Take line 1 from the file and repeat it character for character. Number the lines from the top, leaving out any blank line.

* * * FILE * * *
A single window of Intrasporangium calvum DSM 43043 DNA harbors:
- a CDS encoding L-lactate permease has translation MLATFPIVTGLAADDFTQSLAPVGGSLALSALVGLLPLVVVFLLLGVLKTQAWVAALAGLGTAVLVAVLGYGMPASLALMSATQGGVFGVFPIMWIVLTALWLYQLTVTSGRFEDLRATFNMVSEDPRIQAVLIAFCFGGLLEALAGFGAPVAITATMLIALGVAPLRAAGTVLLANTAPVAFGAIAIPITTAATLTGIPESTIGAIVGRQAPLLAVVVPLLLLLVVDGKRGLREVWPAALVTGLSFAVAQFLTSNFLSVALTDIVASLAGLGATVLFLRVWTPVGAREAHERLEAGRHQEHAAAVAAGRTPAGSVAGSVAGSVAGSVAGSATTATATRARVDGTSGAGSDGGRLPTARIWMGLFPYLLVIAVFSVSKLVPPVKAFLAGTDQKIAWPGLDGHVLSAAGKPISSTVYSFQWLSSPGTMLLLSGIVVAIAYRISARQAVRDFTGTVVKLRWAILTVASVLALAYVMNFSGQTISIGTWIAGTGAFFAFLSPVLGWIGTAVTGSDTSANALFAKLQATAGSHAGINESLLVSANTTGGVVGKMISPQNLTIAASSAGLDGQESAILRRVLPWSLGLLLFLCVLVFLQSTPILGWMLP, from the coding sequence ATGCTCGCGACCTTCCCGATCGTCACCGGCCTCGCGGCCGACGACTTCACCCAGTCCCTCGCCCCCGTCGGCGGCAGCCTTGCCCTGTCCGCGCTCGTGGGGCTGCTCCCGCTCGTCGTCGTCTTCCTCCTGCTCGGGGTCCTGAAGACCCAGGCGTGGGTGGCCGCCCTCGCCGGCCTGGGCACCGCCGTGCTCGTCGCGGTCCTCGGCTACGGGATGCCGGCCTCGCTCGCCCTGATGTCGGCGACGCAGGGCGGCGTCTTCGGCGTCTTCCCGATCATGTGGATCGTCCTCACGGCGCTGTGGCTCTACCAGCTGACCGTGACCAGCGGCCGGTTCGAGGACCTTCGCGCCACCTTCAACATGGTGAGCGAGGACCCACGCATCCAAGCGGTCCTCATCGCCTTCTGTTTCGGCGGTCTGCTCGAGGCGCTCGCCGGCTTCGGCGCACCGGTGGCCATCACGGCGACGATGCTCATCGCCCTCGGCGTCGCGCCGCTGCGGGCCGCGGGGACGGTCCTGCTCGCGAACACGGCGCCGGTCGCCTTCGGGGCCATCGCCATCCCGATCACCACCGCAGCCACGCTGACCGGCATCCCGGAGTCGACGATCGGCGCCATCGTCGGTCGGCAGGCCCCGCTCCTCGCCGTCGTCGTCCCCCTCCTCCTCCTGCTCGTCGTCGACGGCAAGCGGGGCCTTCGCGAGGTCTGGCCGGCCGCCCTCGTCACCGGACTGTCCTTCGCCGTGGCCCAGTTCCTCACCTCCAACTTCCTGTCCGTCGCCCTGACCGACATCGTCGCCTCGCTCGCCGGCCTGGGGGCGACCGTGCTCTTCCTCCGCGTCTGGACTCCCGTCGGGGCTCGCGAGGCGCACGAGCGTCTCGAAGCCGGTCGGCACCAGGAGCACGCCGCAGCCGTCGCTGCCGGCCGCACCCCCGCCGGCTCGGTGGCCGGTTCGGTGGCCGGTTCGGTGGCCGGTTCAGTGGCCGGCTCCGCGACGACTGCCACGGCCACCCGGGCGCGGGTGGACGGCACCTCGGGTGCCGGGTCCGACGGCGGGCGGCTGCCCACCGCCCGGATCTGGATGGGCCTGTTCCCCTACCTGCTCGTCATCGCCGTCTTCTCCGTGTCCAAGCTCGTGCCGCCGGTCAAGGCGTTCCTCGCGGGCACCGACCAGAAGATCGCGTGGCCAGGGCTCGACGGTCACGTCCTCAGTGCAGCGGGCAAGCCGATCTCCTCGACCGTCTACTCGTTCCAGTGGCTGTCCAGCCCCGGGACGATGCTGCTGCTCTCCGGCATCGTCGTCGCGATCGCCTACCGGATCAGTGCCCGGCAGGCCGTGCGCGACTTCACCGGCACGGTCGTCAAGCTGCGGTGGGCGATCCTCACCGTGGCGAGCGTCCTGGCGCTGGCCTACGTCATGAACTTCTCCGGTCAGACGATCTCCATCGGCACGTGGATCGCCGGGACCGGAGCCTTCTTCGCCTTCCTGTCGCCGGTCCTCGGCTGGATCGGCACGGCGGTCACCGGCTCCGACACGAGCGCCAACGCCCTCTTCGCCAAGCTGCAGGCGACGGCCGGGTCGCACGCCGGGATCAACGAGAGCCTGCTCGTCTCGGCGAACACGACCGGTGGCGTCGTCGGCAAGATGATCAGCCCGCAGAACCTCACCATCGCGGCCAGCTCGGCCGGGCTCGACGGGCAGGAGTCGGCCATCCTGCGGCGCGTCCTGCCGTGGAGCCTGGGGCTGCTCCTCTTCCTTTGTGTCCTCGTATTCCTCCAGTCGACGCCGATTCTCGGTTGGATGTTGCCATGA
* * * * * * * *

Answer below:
A single window of Intrasporangium calvum DSM 43043 DNA harbors: